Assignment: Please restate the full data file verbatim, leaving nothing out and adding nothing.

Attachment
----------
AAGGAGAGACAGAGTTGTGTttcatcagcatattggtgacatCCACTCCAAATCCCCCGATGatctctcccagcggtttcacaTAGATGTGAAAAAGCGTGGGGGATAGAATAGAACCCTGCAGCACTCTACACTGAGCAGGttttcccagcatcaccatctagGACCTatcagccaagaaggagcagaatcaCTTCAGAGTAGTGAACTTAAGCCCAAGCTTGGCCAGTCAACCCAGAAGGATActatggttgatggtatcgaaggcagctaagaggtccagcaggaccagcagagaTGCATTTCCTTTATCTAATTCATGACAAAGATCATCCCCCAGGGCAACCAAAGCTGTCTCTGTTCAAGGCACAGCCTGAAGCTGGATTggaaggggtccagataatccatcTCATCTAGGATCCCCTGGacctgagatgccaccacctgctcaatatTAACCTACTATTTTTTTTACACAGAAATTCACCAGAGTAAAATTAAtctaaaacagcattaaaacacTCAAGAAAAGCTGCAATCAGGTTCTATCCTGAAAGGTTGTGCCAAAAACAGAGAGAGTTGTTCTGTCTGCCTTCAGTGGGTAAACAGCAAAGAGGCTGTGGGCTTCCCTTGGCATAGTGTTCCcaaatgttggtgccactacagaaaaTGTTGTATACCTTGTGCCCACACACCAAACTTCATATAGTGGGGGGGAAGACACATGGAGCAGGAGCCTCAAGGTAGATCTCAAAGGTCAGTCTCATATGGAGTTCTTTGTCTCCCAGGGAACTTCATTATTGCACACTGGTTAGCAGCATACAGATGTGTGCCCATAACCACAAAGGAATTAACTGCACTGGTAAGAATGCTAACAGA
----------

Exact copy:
AAGGAGAGACAGAGTTGTGTttcatcagcatattggtgacatCCACTCCAAATCCCCCGATGatctctcccagcggtttcacaTAGATGTGAAAAAGCGTGGGGGATAGAATAGAACCCTGCAGCACTCTACACTGAGCAGGttttcccagcatcaccatctagGACCTatcagccaagaaggagcagaatcaCTTCAGAGTAGTGAACTTAAGCCCAAGCTTGGCCAGTCAACCCAGAAGGATActatggttgatggtatcgaaggcagctaagaggtccagcaggaccagcagagaTGCATTTCCTTTATCTAATTCATGACAAAGATCATCCCCCAGGGCAACCAAAGCTGTCTCTGTTCAAGGCACAGCCTGAAGCTGGATTggaaggggtccagataatccatcTCATCTAGGATCCCCTGGacctgagatgccaccacctgctcaatatTAACCTACTATTTTTTTTACACAGAAATTCACCAGAGTAAAATTAAtctaaaacagcattaaaacacTCAAGAAAAGCTGCAATCAGGTTCTATCCTGAAAGGTTGTGCCAAAAACAGAGAGAGTTGTTCTGTCTGCCTTCAGTGGGTAAACAGCAAAGAGGCTGTGGGCTTCCCTTGGCATAGTGTTCCcaaatgttggtgccactacagaaaaTGTTGTATACCTTGTGCCCACACACCAAACTTCATATAGTGGGGGGGAAGACACATGGAGCAGGAGCCTCAAGGTAGATCTCAAAGGTCAGTCTCATATGGAGTTCTTTGTCTCCCAGGGAACTTCATTATTGCACACTGGTTAGCAGCATACAGATGTGTGCCCATAACCACAAAGGAATTAACTGCACTGGTAAGAATGCTAACAGA